The Court recalls that a person who has been the subject of a judgment in favor of the State must not normally initiate a separate enforcement procedure (Metaxas v. Greece, No. 8415/02, § 19, 27 May 2004). It considers that it is primarily up to the State authorities to guarantee the execution of a judgment against the State from the date on which the judgment becomes binding and enforceable.
In applying those principles, the Court observes that in this case the period of execution is deemed to commence on 20 February 2008, by the adoption of the irrevocable decision and the obligation on the authorities to provide the applicant with accommodation. It also notes that, according to the Supreme Court, this period lasted until March 4, 2015. This period lasted more than seven years.
As the enforcement procedure is still pending at home, the ECtHR notes that almost four years can not be taken into account by the national courts.
It also notes that the applicant still has the possibility, if he wishes to complain about the duration of the non-execution of the decision on the period following the examination by the Supreme Court, to bring a new appeal in accordance with law no. 87 before the national courts. However, the ECtHR reiterates that this period of almost four years is sufficient in itself to constitute a second violation of the same enforcement procedure. In that regard, it points out that, as regards the duration of the procedure and situations comparable to those of the present case, it considered that it was not required to examine the procedure as a whole, but could only examine the procedure in respect of the period considered by the national courts.
However, the Court recalls that, in the present case, it was found that, in any event, the applicant’s remedy could not provide him with sufficient protection because of the continuing failure of the authorities to carry out the initial decision. In those circumstances, it considers that it would be unfair to ask the person concerned to bring a new appeal under Law No. 87. The Court therefore considers that it can examine any national proceedings and not only that which has already been dealt with by the Supreme Court.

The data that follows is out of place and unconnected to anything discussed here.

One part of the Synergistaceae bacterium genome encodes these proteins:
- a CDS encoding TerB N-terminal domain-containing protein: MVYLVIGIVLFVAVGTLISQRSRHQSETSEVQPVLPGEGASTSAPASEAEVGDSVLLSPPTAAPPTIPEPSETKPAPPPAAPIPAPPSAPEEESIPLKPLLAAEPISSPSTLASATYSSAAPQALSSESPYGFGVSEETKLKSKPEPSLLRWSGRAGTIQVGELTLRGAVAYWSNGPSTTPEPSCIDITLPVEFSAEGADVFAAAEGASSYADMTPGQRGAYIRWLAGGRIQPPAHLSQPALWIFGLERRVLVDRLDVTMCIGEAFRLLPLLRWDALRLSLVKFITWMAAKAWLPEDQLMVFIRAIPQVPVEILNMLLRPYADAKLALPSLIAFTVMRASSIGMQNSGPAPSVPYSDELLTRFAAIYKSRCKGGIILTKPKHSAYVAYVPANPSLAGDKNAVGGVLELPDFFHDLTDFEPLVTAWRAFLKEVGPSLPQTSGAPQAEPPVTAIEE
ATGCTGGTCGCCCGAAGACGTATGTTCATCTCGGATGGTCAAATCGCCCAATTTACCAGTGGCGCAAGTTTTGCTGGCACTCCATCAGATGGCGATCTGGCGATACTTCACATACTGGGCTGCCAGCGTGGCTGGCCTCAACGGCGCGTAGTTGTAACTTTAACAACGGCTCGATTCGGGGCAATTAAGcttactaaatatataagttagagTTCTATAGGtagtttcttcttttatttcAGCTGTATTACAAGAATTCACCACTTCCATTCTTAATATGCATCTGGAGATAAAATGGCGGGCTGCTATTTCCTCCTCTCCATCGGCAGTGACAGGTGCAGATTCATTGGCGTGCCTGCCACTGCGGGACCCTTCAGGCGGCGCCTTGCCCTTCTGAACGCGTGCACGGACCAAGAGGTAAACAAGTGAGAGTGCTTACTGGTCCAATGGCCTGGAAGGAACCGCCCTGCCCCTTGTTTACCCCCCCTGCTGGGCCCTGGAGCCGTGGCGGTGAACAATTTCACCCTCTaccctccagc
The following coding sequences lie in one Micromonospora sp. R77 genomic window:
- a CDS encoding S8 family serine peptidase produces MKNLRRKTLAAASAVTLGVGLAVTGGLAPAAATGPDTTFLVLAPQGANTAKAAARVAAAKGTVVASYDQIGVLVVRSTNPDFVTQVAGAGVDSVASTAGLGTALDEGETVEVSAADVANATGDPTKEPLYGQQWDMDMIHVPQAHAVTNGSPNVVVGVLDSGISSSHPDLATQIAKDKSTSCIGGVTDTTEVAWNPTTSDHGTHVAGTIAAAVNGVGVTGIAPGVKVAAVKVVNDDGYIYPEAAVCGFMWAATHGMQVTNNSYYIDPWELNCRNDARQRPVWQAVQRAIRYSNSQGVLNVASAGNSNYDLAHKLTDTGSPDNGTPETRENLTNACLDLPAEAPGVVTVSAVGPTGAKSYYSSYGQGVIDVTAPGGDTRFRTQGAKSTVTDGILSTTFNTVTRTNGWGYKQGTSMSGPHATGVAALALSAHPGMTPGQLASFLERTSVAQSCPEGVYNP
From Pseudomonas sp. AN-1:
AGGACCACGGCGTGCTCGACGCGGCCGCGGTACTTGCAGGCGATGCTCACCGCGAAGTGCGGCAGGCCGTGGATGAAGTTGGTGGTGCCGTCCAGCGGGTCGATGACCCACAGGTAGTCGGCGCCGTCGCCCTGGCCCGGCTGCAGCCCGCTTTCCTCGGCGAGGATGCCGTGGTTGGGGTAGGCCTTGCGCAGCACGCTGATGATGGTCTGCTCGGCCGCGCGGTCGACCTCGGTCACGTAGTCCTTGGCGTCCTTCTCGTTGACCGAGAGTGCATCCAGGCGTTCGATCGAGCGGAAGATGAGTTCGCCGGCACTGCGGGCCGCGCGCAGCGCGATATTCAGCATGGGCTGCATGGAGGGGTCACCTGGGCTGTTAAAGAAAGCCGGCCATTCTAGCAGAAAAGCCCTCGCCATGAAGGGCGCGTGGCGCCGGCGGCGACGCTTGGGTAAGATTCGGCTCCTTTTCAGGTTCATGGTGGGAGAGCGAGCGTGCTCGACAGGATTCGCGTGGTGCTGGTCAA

B. Reasonable duration of the enforcement procedure
The Court notes that, to date, the procedure for enforcing the decision ordering the authorities to provide accommodation to the applicant and his family has already lasted about 11 years. It recalls that a state authority can not use the lack of funds and housing to justify the non-execution of the decision.
The Court also recalls its position repeatedly expressed in cases of non-execution that the failure of a State to obtain full enforcement of a judgment within a reasonable time constitutes a violation of the ‘right of access to a court’ contained in Article 6 § 1 of the Convention, as well as the right to free enjoyment of its property as guaranteed by Article 1 of the First Additional Protocol.
In the light of the circumstances of the present case, the Court sees no reason to reach a different conclusion in the present case. It therefore considers that there has been a violation of Article 6 § 1 of the Convention and Article 1 of the First Additional Protocol due to the failure of the authorities to execute the final decision in favor of the applicant within a reasonable time.
For the same reasons, which led it to consider that the applicant’s remedy did not provide him with sufficient satisfaction, the ECtHR also considers that there has also been a violation of Article 13 of the ECHR in conjunction with Article 6 § 1 of the ECHR and Article 1 of the First Additional Protocol.
Just Satisfaction: € 3,400 for non-pecuniary damage and € 2,500 for expenses and court costs (echrcaselaw.com editing).